By Guest Author – David Bryce
How to Avoid Stress on the Golf Course
When I ask many of my golfing buddies about why it is they enjoy the game so much, I typically get a variation of the following answer: “It reduces my stress.” That makes perfect sense; most doctors recommend physical activity of some kind to diminish the effects that stress can have on all of our lives.
Golf is a perfect sport for people looking to reduce stress levels, especially for those in the upper age brackets. Let’s face it, people over the age of 50 can’t, or at least shouldn’t, be playing contact football, fun though it may be. Golf is not a contact sport, but you get a healthy amount of walking done, and it’s gives you the chance to be outdoors in (hopefully) fresh air with some of your closest friends.
Yet I’ve had some people tell me that as much as they enjoy golf, it actually serves to increase stress. While this has rarely been the case for me, I can actually understand why. Golf is a game of patience, and it takes a long time to acquire the necessary skills. Those with a competitive streak may not have the kind of patience to withstand all of the bad shots and marks in the loss column. There are ways to reduce these stress levels on the course however.
Avoid Competition (if you can)
The first thing to be wary of is competition. Of course, no one wants to go onto the golf course and stink up the place. Activities usually aren’t as enjoyable the more unskilled you are at that activity. But like I said in the introduction, golf is not a game that can be picked up overnight. It’s a game that requires a lifetime of learning.
Tiger Woods is one of the greatest players to ever pick up a 7 iron, and that’s largely because his father has been instructing him since the early age of two. Yet I’m sure if you asked even Woods he would say that there are still things he has to learn.
So if you’re golfing with your friends, don’t make it a competition with them; make it a competition with yourself. The better you get, the better you will feel on the course. Don’t worry that your friend has a vastly superior chip shot and can regularly get within ten feet of the hole. Just do your best and enjoy your company as opposed to compete with them.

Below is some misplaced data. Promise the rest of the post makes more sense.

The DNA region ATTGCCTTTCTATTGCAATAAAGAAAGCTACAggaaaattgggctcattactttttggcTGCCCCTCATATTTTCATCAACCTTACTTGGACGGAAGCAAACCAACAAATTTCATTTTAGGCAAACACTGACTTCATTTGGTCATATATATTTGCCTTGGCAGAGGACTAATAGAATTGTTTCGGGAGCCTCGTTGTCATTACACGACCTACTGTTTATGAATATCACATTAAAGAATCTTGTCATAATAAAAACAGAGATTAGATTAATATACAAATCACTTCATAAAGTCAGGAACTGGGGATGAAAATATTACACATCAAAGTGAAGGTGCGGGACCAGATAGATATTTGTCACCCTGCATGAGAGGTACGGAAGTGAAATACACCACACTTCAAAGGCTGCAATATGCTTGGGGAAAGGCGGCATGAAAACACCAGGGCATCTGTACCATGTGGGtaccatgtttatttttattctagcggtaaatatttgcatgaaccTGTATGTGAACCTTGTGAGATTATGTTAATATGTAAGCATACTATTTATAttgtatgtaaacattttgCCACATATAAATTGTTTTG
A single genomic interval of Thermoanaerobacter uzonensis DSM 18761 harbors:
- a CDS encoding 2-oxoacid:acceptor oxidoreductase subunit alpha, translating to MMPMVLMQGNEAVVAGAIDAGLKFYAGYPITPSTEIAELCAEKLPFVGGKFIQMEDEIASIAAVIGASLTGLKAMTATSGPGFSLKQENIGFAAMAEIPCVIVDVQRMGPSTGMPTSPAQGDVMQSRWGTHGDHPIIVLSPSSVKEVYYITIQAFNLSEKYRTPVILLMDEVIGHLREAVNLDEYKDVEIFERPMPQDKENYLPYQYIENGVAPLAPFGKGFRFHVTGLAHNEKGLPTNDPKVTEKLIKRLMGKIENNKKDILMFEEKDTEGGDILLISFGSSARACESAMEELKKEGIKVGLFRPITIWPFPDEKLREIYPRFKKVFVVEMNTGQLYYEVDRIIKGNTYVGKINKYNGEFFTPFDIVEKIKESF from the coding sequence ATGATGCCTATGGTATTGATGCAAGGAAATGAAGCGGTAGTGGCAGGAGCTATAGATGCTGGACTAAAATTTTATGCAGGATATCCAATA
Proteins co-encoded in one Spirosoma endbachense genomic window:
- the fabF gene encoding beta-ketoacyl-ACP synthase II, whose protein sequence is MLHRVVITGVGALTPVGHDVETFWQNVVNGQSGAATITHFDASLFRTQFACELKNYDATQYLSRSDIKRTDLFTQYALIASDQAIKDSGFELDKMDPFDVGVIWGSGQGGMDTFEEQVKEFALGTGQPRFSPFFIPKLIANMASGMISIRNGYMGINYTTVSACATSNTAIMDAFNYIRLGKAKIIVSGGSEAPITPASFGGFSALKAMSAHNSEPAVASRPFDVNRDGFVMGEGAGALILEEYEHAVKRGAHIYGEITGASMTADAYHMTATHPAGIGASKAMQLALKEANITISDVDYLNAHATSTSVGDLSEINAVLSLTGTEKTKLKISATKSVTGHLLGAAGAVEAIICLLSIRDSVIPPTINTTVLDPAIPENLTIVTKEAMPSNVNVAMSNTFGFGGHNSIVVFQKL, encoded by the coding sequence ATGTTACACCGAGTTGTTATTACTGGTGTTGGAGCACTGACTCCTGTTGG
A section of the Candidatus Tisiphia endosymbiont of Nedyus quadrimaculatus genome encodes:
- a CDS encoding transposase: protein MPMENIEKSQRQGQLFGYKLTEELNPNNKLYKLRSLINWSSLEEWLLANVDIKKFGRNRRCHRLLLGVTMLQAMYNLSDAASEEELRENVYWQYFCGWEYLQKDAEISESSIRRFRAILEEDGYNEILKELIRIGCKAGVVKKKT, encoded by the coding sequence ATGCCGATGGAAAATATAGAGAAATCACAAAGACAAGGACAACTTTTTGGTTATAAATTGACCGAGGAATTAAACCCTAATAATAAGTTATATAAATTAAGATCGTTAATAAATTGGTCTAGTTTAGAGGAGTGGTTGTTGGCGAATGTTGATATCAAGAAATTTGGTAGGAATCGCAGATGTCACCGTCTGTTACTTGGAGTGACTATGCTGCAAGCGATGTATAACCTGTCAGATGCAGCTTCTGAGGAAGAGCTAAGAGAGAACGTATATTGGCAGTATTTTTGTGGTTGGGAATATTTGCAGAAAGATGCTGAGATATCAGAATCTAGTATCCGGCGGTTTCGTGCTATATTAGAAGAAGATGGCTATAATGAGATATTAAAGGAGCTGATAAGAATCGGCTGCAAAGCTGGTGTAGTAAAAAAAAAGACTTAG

Golf with Friends, Not Co-Workers
The people you are golfing with can have an enormous impact on your game. Of course, one of the big stereotypes about golf is that it is a something of a work activity, a sport for businessmen if you will. This stereotype isn’t entirely inaccurate; a lot of business is done on the links. But if you are looking to simply relax and have fun with 18 holes, it’s best to keep the office out of the game.
This doesn’t mean you can’t have your work friends along with you, but I would advise steering the conversation away from work. Even for those who really enjoy their work, office talk seems to frequently turn negative. The more negative you are in your spirits, the more likely you are to let a subpar game get to you.
Let It Out
A good way to reduce stress in general, not just in sport, is to let it out as it comes in. If you’re disappointed in yourself due to a poor approach shot, don’t be afraid to let out a little sigh of disgust. One of the worst things that we can let stress due to us is to let it build up incrementally to the point where it overwhelms us and we overreact in an unfortunate manner.
After a paltry performance all day, I witnessed one golfing buddy of mine not only throw the club in hand straight into the nearby pond, but even went through the trouble to unsheathe another one of his irons to do precisely the same. Needless to say, this was a decision he would later regret. That’s why it’s important to let out the stress as it comes in and to move on.
There’s no reason golf shouldn’t be an enjoyable exercise. It’s a time to play a wonderful game, to get some exercise in the beautiful outdoors and to spend time with people important to you. Don’t let the stress that the can bring with it get to you.
David Bryce is an online publisher for Thousand Hills Golf Resort in Branson, MO. He blogs on the topics of golf, travel, and vacations.